In June 2021, Exxon Mobil found themselves in an unprecedented situation. A tiny, unheard of hedge fund managed to topple the firm’s board. Their campaign? To install three new directors with the goal of reducing the oil giant’s carbon footprint.
Exxon was left blindsided by the previously unheard of Engine No. 1, who found unlikely allies in some of Exxon’s biggest investors. In a rare move, BlackRock, Vanguard and State Street all sided with the tiny hedge fund and voted against Exxon’s leadership.
The result was a bold statement on the power of shareholders and investors when it comes to the direction, action, and impact of huge companies. As Exxon was left to ponder its swift defeat, the world was waking up to the might of shareholder activists as a force for good.
What is shareholder activism?
A shareholder is an individual or organisation that has invested in shares of a company in exchange for partial ownership. Shareholders may be passive – accepting their dividends without communicating much with the company – or they may be active, leveraging their ownership to enact corporate change.
Historically, shareholder activism has had a bad reputation in the corporate world. Investors known as greenmailers – a contraction of ‘greenback’ and ‘blackmail’ – or corporate raiders became common. Their game was simple: buy stakes in a company, agitate for economic changes that would increase stock value temporarily, sell their shares at a profit and move on to the next target.
One of the most notable corporate raiders was Carl Icahn, who gained notoriety in the 1980s for profiting from the hostile takeover of Trans World Airlines. He is often credited with being one of the first activist shareholders.
But the tide is turning when it comes to shareholder activism: increasingly, shareholders are focusing on influencing a company for the better and in the longer term, with benefits for the environment, the business, and the share price.
How can shareholder activism be used purposefully?
When used for purposeful means, shareholder activism can be a powerful tool to make change for the better.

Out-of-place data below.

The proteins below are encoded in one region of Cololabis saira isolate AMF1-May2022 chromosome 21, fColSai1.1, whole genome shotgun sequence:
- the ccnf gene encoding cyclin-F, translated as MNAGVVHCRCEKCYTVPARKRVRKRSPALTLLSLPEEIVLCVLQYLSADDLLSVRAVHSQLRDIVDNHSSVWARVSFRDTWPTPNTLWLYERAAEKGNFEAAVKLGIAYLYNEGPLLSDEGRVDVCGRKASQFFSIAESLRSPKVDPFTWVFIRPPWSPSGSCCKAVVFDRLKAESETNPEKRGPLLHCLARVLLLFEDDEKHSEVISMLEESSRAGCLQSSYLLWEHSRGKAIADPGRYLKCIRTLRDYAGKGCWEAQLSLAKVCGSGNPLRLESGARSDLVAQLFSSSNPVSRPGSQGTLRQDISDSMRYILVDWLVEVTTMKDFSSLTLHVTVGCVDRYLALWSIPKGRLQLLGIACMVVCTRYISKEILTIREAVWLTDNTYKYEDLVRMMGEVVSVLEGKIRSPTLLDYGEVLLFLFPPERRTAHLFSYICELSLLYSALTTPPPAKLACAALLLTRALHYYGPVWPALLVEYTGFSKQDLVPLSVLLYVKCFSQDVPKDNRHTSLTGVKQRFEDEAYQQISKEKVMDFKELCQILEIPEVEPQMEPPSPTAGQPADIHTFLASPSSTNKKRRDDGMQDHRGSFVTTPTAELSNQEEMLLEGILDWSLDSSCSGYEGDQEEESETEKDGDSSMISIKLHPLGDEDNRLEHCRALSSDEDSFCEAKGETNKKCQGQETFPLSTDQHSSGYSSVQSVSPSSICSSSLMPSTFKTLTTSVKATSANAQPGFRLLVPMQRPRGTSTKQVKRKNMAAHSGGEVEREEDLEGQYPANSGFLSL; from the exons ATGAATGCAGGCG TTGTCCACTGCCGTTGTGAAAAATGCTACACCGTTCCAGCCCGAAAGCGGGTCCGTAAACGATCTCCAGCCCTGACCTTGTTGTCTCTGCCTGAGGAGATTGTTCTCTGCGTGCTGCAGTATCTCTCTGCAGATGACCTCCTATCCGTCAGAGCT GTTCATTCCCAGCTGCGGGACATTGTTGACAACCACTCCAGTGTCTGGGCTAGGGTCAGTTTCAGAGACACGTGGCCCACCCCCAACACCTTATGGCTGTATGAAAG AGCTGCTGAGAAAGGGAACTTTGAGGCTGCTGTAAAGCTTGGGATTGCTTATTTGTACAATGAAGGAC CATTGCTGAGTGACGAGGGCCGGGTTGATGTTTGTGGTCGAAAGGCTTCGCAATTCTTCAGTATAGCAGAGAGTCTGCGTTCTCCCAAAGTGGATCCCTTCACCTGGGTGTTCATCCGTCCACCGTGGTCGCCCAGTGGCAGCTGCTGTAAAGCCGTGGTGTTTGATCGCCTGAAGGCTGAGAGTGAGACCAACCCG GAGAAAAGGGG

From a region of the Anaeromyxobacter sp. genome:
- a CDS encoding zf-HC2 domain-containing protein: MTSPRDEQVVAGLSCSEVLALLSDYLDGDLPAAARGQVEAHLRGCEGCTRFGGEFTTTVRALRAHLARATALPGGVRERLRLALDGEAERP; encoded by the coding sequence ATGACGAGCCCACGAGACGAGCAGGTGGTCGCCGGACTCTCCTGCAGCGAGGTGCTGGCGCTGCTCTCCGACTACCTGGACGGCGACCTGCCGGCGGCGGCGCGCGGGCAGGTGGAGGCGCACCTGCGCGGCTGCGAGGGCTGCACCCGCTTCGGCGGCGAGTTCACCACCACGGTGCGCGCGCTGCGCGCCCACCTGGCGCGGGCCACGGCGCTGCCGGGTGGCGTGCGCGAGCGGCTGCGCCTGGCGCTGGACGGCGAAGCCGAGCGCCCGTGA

Shareholders can leverage their partial ownership to pressure companies to make long-term changes that align with their values. Larry Fink’s 2016 letter to CEOs emphasised the importance of working with activists who have a long-term mindset: “Those activists who focus on long-term value creation sometimes do offer better strategies than management. In those cases, BlackRock’s corporate governance team will support activist plans.”
“For companies to be relevant, they have to be relevant to our values.”Sam Stubbs
Many activists are also now focusing on Environmental, Social, and Governance issues (ESGs). Subjects such as diversity, global warming and compensation have become a priority for lots of investors, which has led to the emergence of ESG-focused activist hedge funds such as Inclusive Capital Partners and Clearway Capital which both use business to pursue “a healthy planet and the health of its inhabitants.”
ESG is often brought forward alongside other issues such as financial changes, so both can be addressed together. Shareholder activism is a prime example of money and the planet working hand in hand rather than against each other.
Does it work?
Absolutely. Take KiwiSaver, the New Zealand government’s retirement saving scheme. When customers found out that their hard-earned pensions were being invested in landmines and nuclear weapons, they pressured their fund managers to sell these investments – which they did within 3 months.
And that’s not the only example. Hedge fund manager Christopher Hohn has launched a Say on Climate resolution, meaning companies he’s invested in have to disclose their greenhouse gas emissions. When SumOfUs brought a proposal to the 2018 McDonalds AGM, the fast food chain committed to phasing out plastic straws. There is even a campaign against investing in tobacco stocks.
Who can participate in shareholder activism?
Almost everyone can get involved in purposeful shareholder activism. Consumers, customers and employees own $36 trillion in companies – that’s 80% of global GDP. Those with pensions can switch to a more purpose-driven fund – like the People’s Pension, who only choose net-zero investments, or Pensions for Purpose, whose investments align with the environment and society.
When it comes to investing, deciding which fund to buy into is key. Rather than pouring money into a company that has a negative impact on the planet, there are easy ways to invest in organisations that align with personal values and meet ESG investment criteria.
As You Sow run Invest Your Values – an online tool that analyses the environmental and social impact of thousands of US funds. Sustainalytics’ ESG Risk Rating tool offers insights into the ESG risks of different companies in order to help investors buy shares that will not only have a good impact on the planet, but will also be financially prudent.